The first Bombardier CRJ to enter service was the 50-seat CRJ100 with Lufthansa CityLine in November 1992. Officially launched in March 1989, and with more than 100 airlines contributing to its design, the Canadair RJ-100 (CRJ) was the world's first 50 seat regional jet airliner. Roll out occurred in May 1991. The jet was introduced into American service in May 1993, by Comair of Cincinnati, flying as a Delta express carrier.
The CRJ100 was superseded by the CRJ200 which utilizes the same airframe but offers an upgraded engine. A variant of this aircraft called the CRJ440, limited to 44 seats, was certified in October 2001 and entered service with Northwest in January 2002. The CRJ-200 was initially priced at US$18 and by 1997 was selling for approximately $20 million.
The Bombardier CRJ200 aircraft is designed to hold 50 passengers in a 4-abreast configuration with a lavatory and galley as standard equipment. There are two versions of the CRJ200: the CRJ200 ER and the CRJ200 LR. The Extended Range (ER) variant has a maximum take-off weight of 51,000 pounds (23,134 kg) and range of 1,345 nm (1,548 sm / 2,491 km). The Long Range (LR) model has a maximum take-off weight of 53,000 pounds (24,041 kg) and a range of 1,700 nm (1,956 sm / 3,148 km). The CRJ200 has outstanding performance, capable of max cruise speeds of Mach 0.81 (464 kts / 534 mph / 860 kph), and cruise altitudes up to 41,000 feet.
The Bombardier CRJ200 is powered by two General Electric CF34-3B1 turbofan engines that are flat rated to produce 9,220 pounds (41.01 kN) of take-off thrust. Originally developed for the United States Air Force, the CF34 family has over 20 million flight hours and is highly regarded as one of the most reliable and efficient powerplants built. The Bombardier CRJ200 Series' powerplant delivers a performance envelope comparable to that of a mainline jet. The aircraft is available with an engine option that provides exceptional high-altitude, hot-weather airfield performance for increased payload and profitability.
The CRJ200 is 87 feet, 10 inches (26.7 m) long with a wing span of 69 feet, 7 inches (21.2 m). The aircraft requires a radius of only 75 feet (22.86 m) to negotiate a 180-degree turn; a valuable asset at increasingly congested airports.
The Bombardier CRJ200, as all other CRJ Series aircraft, uses Advanced Collins ProLine 4 all glass integrated cockpit avionics. This allows the CRJ200 to offer the "Same Type Rating" with other CRJ family members. With this rating, airlines using a mixed fleet of CRJ aircraft can benefit with much lowered pilot training costs, giving substantial savings to the operator.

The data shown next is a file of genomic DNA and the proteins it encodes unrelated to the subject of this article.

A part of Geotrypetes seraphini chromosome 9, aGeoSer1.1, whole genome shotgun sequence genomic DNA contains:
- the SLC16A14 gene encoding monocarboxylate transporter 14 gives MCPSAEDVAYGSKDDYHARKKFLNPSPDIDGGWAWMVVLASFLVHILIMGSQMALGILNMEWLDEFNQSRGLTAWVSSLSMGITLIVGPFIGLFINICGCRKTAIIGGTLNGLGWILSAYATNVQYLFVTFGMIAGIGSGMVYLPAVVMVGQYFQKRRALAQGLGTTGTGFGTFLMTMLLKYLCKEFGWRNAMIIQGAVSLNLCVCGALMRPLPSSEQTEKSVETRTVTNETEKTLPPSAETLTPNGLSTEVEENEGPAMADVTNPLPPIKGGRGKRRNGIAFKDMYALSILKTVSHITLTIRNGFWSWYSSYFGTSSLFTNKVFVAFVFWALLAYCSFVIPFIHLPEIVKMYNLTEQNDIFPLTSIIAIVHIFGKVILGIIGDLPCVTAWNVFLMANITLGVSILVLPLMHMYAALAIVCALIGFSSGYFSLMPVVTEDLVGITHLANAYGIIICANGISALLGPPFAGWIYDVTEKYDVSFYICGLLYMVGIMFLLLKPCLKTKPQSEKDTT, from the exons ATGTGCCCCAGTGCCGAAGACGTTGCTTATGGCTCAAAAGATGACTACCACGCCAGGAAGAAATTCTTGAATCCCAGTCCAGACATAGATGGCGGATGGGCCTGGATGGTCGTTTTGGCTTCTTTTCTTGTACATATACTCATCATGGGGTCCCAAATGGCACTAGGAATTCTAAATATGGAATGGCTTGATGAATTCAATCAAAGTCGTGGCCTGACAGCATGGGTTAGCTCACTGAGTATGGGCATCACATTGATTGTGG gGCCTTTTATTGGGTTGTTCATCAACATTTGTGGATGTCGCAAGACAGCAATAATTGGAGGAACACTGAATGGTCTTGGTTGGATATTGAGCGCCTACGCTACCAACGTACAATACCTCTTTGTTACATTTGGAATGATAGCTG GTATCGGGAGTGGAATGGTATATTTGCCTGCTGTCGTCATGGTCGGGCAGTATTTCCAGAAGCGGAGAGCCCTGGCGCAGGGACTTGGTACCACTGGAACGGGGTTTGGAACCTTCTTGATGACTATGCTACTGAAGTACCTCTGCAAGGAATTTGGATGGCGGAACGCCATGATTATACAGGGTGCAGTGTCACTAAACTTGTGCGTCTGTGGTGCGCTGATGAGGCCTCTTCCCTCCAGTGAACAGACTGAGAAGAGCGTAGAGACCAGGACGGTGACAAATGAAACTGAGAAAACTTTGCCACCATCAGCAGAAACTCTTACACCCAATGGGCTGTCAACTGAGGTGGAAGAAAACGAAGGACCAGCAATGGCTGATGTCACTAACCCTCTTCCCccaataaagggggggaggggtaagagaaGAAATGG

All CRJ Series aircraft utilize a triple redundant hydraulic flight control system that enables the aircraft to fly at speeds up to Mach 0.85 and altitudes up to 41,000 feet. Fly-by-wire is used for flight spoilers, spoilerons and ground spoilers.
The CRJ200 is powered by General Electric CF34-3B1 turbofan engines producing 9,220 pounds (41.0 kN) of thrust, giving the aircraft excellent airfield and climb capability. The engine is also extremely quiet, fuel efficient and has low emissions. As a matter of fact the Bombardier CRJ200 emits the lowest combined take-off, sideline and approach noise when compared to almost any other commercial jetliner. It also produces one of the lowest levels of engine emissions, well below recommended standards set by current regulations, making the Bombardier CRJ200 both an environmental and community-friendly jetliner.
The air quality inside the cabin is also the best in the industry. The Bombardier CRJ200 features 100% fresh air with no air being re-circulated back into the cabin.
The Bombardier Challenger 850 aircraft - so well designed and constructed, it has set the standard for reliability, dependability and value in its class. So expansive and versatile, with its ability to provide a full suite of rooms and the flexibility to deliver customized solutions for any corporate requirements. The Bombardier Challenger 850 jet represents superlative value, with its easy maintainability and low direct operating costs, relating directly to its proud airliner heritage. The valuable experience gained from the Bombardier CRJ200, as it revolutionized regional commercial travel, is what makes it such an uncommon, efficient and multi-talented corporate aircraft. The Challenger 850 delivers reduced travel costs, increased efficiency and corporate security, all at once.
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